In addition to new customer wins, we continue to expand in the number of our existing accounts as part of our land-and-expand strategy. U.S. Cellular Corporation, the fifth-largest full-service wireless carrier in United States started using Talend to automate their cell power data collection. They are adding Talend cloud APIServices to improve network reliability and uptime by delivering a centralized dashboard providing real-time network feedback, better troubleshooting and predictive maintenance.

Kansai Electric Power is the second largest electric utility in Japan. Data was scattered across the company and they did have real-time business visibility. Kansai chose Talend because it was the best fit for its multi-cloud environment that includes both AWS and Google Cloud. Using Talend, Kansai Electric Power Company plans to reduce cost by analyzing power transmission, SmartMedia corporate and customer data.

The company’s also using Talend data catalog to better data governance and ensure data quality and security across the organization. Last month, we held Talend Engage, our annual sales kickoff event. The event was outstanding with a mix of keynotes, customer and partner presentations, in-depth product section and new sales ways to help prepare our global sales team to compete successfully in 2019. The customer stories were particularly powerful this year and served to further reinforce the critical role Talend plays in helping customers across a broad range of industries competing in today’s marketplace.

The importance of delivering trusted data at the speed required for modern business is a unique strength of Talend and a focus of our marketing efforts in 2019. These teams were front and center of show and were reinforced by customer presentations such as the one by PointsBet. PointsBet is a cutting-edge online bookmaker from Australia. Data science and analytics is the backbone of the gaming industry and a major priority for PointsBet, who view the ability to evaluate and update product features and better segment customers in real-time as critical to their success.

The real-time usage analysis to odds creation, speed is everything to PointsBet, but its meaningless without also being able to trust the data and meet regulatory requirements. At Engage, PointsBet detailed how Talend is helping them efficiently meet a range of regulations and privacy goal as they expand into international markets. We’ve also continue to strengthen our relationships with leading cloud platform providers, which demonstrates our commitment to our customer success in the cloud. This quarter, we were pleased to announce the strategic partnership with Databricks, which combines the unified analytics, machine learning and data management platform in the cloud.

The integration between Talend Cloud and Databricks Unified Analytics Platform allows companies to perform real-time streaming analytics and machine learning to help optimize their business. Let me now turn the call over to Adam. He’ll discuss our Q4 and fiscal 2018 financial results in more detail and provide our outlook.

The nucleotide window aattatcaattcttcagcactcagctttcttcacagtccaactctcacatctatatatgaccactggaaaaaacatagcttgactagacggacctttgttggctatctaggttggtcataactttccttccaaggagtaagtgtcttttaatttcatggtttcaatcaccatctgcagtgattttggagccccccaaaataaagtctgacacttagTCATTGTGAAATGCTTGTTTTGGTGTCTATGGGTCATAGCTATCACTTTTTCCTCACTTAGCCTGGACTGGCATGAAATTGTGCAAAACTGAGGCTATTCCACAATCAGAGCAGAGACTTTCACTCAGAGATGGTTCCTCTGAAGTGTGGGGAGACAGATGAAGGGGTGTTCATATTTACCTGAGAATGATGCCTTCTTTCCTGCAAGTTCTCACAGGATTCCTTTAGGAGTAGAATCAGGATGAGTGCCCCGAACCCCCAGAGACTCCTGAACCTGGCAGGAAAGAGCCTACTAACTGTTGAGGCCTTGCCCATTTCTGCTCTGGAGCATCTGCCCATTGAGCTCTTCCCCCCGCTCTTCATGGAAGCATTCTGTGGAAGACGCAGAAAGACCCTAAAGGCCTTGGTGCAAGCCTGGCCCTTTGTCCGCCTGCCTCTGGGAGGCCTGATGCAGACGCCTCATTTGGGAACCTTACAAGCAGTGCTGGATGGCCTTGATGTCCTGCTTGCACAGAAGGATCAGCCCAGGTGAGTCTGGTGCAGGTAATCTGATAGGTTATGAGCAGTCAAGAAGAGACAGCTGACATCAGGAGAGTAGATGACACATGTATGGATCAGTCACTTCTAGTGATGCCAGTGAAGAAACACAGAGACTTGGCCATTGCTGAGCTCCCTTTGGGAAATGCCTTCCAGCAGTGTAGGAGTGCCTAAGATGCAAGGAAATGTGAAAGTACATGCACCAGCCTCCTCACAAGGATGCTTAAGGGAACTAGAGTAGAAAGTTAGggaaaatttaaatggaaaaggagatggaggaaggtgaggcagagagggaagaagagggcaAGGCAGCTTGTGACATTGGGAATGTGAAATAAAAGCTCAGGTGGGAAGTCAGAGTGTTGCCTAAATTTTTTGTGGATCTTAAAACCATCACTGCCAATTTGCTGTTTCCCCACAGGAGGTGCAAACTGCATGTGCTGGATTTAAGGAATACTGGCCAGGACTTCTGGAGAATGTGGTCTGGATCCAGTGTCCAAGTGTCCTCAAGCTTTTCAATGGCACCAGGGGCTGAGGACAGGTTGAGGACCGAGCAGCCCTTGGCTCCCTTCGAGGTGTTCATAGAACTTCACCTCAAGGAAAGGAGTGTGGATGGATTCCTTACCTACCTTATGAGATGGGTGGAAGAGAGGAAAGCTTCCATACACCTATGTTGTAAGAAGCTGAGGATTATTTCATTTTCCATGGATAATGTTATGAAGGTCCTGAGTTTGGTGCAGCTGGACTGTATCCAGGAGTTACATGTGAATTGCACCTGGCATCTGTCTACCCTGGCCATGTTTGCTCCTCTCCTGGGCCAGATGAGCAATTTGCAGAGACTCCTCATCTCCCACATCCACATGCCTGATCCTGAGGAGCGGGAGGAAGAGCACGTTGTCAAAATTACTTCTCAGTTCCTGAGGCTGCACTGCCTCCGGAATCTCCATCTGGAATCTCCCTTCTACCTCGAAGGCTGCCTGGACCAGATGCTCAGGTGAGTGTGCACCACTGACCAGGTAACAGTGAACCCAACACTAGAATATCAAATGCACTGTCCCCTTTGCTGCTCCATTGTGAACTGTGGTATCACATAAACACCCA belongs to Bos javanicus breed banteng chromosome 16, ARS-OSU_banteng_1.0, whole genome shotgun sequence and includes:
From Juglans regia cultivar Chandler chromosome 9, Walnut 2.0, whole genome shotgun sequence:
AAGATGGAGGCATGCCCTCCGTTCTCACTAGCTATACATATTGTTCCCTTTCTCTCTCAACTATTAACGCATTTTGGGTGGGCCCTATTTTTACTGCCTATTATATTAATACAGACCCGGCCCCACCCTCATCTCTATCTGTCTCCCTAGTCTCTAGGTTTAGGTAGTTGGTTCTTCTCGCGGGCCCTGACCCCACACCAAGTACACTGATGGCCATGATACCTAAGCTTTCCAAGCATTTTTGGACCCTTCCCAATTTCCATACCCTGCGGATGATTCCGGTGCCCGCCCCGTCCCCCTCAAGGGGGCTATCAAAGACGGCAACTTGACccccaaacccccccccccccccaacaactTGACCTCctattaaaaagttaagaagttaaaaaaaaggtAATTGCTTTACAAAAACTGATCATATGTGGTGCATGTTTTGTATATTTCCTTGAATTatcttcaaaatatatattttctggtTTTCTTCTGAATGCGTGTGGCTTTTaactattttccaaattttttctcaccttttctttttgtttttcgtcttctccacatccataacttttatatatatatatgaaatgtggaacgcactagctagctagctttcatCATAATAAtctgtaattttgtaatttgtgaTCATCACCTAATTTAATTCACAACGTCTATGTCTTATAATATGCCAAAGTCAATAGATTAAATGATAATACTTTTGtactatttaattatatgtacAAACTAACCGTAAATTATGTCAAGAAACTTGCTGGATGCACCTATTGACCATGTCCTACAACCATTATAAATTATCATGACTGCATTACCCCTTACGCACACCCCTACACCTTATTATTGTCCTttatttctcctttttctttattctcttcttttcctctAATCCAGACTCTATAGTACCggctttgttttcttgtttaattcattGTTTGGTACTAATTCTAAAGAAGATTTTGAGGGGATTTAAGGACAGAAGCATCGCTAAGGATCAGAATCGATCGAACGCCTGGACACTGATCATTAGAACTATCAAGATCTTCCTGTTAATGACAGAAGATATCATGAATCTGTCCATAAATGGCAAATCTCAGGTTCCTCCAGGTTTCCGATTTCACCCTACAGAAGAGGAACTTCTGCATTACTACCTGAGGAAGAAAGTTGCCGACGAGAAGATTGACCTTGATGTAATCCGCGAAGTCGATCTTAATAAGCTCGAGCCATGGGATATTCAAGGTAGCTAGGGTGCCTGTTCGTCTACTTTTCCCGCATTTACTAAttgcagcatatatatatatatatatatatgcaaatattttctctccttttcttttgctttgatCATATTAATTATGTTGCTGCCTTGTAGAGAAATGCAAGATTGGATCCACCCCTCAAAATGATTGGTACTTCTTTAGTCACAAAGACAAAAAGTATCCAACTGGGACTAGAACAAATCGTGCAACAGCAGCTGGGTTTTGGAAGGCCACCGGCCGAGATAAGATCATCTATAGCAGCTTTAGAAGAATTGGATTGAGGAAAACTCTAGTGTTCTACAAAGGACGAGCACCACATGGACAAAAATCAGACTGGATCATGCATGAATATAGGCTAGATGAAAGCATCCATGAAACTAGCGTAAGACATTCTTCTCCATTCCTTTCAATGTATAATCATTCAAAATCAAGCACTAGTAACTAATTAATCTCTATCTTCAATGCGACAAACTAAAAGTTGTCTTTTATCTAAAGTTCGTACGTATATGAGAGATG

Adam Meister — Chief Financial Officer

Thank you, Mike. Today I will review the financial results for the fourth-quarter and fiscal-year2018, as well as provide our outlook for the first quarter and fiscal year of 2019. To begin, I’d like to address the feedback we’ve heard regarding the current complexity of our financials and their effect on our expectations for 2019. There are three structural impacts belying the momentum of our business: The adoption of ASC 606; the growing proportion of cloud subscriptions, which are entirely ratable for revenue recognition; and foreign exchange.

As Mike mentioned, we’re disclosing annualized recurring revenue to provide greater clarity into our results given that it is not affected by accounting changes, cloud shift or contract duration.We’ll disclose ARR as long as those factors obscure our financial results. Annualized recurring according revenue was $198.1 million as of December 31, 2018, and grew 33% year over year. We defined ARR as the annualized value of all active contracts contributing to revenue at the end of the period. This measure includes Stitch, which accounted for 2% of total ARR as of December 31.

We’re breaking out the contribution from Stitch as a one-time disclosure. Please note we are reporting Q4 2018 financial results under U.S. GAAP as required when we became a domestic filer on January 1, 2019. As we’ve previously discussed, the translation from IFRS to GAAP did not have any impact on our financials.

Total revenue for the fourth quarter was $55.7 million, up 34% year over year. Subscription revenue for the fourth quarter was $48.4 million, up 38% year over year. Please recall under ASC 606, we recognized 10% of premise software sales immediately and the remainder ratably over the contract term. Under ASC 605, where we recognized all subscriptions ratably, subscription revenue would have been $46.8 million, representing 33% year-over-year growth.